Whatever Google tells you, the short answer is; the best type of therapy for your child is the one they actually want to attend!

At a loss after another call from school?  Are you starting to worry that you have the  ‘problem kid’ in the class? Is your child’s teacher constantly raising problems about behavior? Have they mentioned the dreaded phrase ‘professional help’? If this sounds familiar,  it can definitely be a scary, confusing time; wondering where to start, who to trust and what to believe. You love your child, but you also do wonder if there could be a problem.  This can come with a wave of questions – what might this mean for their future? Will they find friends? Is there something you could have done to avoid this? Did we do something to cause this? As parents we’re good at endlessly beating  ourselves up, worrying if it’s our fault?

When this is your reality; what is child therapy like and where do you get help?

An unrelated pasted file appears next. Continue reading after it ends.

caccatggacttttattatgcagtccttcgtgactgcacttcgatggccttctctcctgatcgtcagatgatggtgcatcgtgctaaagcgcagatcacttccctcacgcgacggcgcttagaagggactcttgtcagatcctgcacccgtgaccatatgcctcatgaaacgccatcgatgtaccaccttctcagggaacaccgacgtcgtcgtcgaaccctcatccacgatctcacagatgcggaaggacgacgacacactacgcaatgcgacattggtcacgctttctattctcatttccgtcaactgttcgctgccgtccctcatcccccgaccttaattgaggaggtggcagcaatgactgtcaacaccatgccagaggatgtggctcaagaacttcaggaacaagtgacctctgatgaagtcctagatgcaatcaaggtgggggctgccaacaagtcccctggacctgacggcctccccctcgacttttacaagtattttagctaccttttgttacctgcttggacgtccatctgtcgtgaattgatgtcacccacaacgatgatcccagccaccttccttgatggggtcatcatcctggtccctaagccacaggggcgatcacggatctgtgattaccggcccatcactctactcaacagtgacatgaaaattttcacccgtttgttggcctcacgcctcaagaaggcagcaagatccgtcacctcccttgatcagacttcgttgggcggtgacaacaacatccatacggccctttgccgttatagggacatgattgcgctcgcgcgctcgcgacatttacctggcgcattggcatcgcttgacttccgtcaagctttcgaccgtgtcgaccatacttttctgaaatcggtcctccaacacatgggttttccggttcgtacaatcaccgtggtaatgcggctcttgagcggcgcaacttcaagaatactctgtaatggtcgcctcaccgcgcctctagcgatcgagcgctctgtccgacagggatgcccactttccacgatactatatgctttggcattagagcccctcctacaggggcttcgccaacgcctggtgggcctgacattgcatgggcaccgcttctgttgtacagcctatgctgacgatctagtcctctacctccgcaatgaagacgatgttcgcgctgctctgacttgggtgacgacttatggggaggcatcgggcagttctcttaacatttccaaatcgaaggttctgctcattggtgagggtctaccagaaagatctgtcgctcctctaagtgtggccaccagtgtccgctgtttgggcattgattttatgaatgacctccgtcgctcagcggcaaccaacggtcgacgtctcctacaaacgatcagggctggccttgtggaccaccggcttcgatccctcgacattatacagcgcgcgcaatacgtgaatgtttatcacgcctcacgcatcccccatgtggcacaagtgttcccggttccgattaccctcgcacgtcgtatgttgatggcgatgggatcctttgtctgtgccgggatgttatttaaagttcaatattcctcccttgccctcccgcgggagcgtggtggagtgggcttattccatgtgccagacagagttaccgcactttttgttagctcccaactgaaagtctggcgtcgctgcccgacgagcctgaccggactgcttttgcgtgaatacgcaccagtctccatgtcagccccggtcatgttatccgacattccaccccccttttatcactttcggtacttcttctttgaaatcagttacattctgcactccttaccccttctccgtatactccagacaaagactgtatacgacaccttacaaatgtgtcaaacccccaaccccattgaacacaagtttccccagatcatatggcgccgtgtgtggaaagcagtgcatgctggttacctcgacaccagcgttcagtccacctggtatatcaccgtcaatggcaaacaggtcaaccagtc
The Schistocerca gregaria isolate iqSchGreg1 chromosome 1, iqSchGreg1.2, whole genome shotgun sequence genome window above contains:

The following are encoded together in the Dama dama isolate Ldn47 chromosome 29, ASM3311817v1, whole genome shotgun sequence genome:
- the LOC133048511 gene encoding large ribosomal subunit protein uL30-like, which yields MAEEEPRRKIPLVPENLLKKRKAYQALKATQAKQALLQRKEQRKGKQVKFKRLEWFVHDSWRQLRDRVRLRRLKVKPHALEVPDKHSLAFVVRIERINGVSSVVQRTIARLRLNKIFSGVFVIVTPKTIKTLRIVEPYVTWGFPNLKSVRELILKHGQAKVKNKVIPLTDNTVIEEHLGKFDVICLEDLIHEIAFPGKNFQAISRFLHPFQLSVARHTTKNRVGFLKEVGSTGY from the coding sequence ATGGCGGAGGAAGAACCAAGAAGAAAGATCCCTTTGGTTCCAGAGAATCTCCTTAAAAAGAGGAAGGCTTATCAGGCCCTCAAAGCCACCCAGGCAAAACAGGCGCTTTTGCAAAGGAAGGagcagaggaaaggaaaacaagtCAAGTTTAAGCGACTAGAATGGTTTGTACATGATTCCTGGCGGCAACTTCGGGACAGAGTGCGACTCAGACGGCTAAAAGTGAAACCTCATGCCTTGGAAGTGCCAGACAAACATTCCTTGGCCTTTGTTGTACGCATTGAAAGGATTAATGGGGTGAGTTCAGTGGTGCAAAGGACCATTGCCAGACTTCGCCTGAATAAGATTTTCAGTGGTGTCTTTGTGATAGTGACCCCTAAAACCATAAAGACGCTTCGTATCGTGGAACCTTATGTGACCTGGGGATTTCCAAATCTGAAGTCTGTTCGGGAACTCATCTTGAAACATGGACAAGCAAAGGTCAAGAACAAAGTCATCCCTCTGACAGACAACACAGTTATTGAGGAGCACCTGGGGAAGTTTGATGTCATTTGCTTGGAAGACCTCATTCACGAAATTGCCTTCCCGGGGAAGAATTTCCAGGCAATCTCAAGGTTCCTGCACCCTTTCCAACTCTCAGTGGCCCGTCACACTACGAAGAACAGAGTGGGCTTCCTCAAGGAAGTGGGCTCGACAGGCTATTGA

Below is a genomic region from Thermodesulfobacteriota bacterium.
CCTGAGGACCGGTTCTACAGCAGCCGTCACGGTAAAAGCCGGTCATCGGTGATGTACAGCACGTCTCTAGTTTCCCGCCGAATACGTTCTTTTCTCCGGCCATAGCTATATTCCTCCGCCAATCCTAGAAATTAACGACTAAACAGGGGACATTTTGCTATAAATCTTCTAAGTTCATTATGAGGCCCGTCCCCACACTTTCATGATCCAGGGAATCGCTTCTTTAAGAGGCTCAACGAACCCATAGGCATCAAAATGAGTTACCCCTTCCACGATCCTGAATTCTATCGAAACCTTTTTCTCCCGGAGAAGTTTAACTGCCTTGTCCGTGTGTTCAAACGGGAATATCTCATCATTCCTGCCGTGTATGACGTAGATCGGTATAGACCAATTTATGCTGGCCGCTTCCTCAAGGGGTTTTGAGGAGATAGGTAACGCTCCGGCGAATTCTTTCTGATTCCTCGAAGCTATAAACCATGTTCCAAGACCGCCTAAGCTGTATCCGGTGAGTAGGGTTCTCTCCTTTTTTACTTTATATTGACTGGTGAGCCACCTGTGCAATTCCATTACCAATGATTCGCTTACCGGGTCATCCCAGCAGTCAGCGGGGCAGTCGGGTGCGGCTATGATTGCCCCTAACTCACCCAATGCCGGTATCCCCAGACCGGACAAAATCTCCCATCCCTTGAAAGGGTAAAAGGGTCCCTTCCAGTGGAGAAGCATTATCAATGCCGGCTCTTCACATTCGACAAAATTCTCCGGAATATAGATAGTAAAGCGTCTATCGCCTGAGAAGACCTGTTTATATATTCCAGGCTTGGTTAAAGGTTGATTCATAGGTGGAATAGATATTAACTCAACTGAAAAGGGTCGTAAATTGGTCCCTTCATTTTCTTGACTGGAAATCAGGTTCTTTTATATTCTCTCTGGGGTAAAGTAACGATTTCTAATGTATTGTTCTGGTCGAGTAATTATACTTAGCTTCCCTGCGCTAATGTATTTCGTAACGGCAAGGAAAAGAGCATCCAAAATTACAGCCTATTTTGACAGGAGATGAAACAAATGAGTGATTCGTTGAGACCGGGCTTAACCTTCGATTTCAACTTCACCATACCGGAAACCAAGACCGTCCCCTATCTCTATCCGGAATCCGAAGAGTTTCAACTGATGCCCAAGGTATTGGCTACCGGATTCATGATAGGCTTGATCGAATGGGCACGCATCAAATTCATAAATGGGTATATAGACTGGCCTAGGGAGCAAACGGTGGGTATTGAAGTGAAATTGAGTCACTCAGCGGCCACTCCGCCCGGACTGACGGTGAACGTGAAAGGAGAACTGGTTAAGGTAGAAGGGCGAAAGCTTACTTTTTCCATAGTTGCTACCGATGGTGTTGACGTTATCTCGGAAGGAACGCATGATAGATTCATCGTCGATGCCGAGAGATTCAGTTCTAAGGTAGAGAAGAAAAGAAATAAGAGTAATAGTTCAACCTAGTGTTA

From a kids perspective, therapy can be boring – being forced to sit still and answer questions that make no sense to them! It can also be downright confusing; wondering what’s ‘wrong’ with them – this sometimes leads to more problems. If this happens, understandable, kids might not want to go to therapy appointments.

How can we have better therapy that kids actually want to attend? 

In a nutshell – because we make it fun!  The traditional view of therapy is that we need to ‘talk through’ problems to gain solutions, but for kids this isn’t their natural way of communicating (check out this video for a fun example of this https://www.youtube.com/watch?v=v_QIe_ODx2g) The essential priority of therapy has to be that kids enjoy attending – if they don’t, nothing whatsoever will be achieved  – absolutely zero! If anything, it creates an argument between you and your child.  And your child is left with a bad impression of what therapy is.

Effective child therapy

Effective child therapy involves; mess and fun, glitter and playdough, cardboard fortes and hide and seek – amongst this is the hard stuff (like your grandma hiding the medicine in the sugar). Kids can cope with the hardest of feelings when they can dip in and out of play, and return to fun – doing this keeps them safe, and keeps the hard stuff manageable.  We understand that children’ tell us more if they feel relaxed.

If this sounds like something that would benefit your child, book an initial appointment with us here: https://www.expressivetherapysa.com.au